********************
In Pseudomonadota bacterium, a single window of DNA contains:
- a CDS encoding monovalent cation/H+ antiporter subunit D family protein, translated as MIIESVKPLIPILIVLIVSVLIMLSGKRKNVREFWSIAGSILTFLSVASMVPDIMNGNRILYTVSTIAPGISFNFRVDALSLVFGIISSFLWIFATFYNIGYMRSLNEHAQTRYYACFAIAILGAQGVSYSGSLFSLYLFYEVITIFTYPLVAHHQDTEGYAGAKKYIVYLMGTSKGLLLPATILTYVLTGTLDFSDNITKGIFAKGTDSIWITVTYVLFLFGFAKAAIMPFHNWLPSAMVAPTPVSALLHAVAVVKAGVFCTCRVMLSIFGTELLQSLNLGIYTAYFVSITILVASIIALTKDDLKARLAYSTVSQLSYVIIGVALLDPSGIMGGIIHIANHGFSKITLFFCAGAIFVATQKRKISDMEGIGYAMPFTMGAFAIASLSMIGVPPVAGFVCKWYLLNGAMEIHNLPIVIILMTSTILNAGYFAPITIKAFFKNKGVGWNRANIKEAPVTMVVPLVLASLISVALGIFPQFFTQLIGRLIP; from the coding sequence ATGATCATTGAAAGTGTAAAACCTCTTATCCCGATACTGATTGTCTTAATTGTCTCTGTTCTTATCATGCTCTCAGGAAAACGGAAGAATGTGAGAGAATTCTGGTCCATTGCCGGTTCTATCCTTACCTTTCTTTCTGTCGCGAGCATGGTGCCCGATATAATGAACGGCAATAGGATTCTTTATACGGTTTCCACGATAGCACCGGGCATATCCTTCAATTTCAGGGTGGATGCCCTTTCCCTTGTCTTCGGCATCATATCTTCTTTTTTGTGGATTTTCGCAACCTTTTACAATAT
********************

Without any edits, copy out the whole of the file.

In Pseudomonadota bacterium, a single window of DNA contains:
- a CDS encoding monovalent cation/H+ antiporter subunit D family protein, translated as MIIESVKPLIPILIVLIVSVLIMLSGKRKNVREFWSIAGSILTFLSVASMVPDIMNGNRILYTVSTIAPGISFNFRVDALSLVFGIISSFLWIFATFYNIGYMRSLNEHAQTRYYACFAIAILGAQGVSYSGSLFSLYLFYEVITIFTYPLVAHHQDTEGYAGAKKYIVYLMGTSKGLLLPATILTYVLTGTLDFSDNITKGIFAKGTDSIWITVTYVLFLFGFAKAAIMPFHNWLPSAMVAPTPVSALLHAVAVVKAGVFCTCRVMLSIFGTELLQSLNLGIYTAYFVSITILVASIIALTKDDLKARLAYSTVSQLSYVIIGVALLDPSGIMGGIIHIANHGFSKITLFFCAGAIFVATQKRKISDMEGIGYAMPFTMGAFAIASLSMIGVPPVAGFVCKWYLLNGAMEIHNLPIVIILMTSTILNAGYFAPITIKAFFKNKGVGWNRANIKEAPVTMVVPLVLASLISVALGIFPQFFTQLIGRLIP; from the coding sequence ATGATCATTGAAAGTGTAAAACCTCTTATCCCGATACTGATTGTCTTAATTGTCTCTGTTCTTATCATGCTCTCAGGAAAACGGAAGAATGTGAGAGAATTCTGGTCCATTGCCGGTTCTATCCTTACCTTTCTTTCTGTCGCGAGCATGGTGCCCGATATAATGAACGGCAATAGGATTCTTTATACGGTTTCCACGATAGCACCGGGCATATCCTTCAATTTCAGGGTGGATGCCCTTTCCCTTGTCTTCGGCATCATATCTTCTTTTTTGTGGATTTTCGCAACCTTTTACAATAT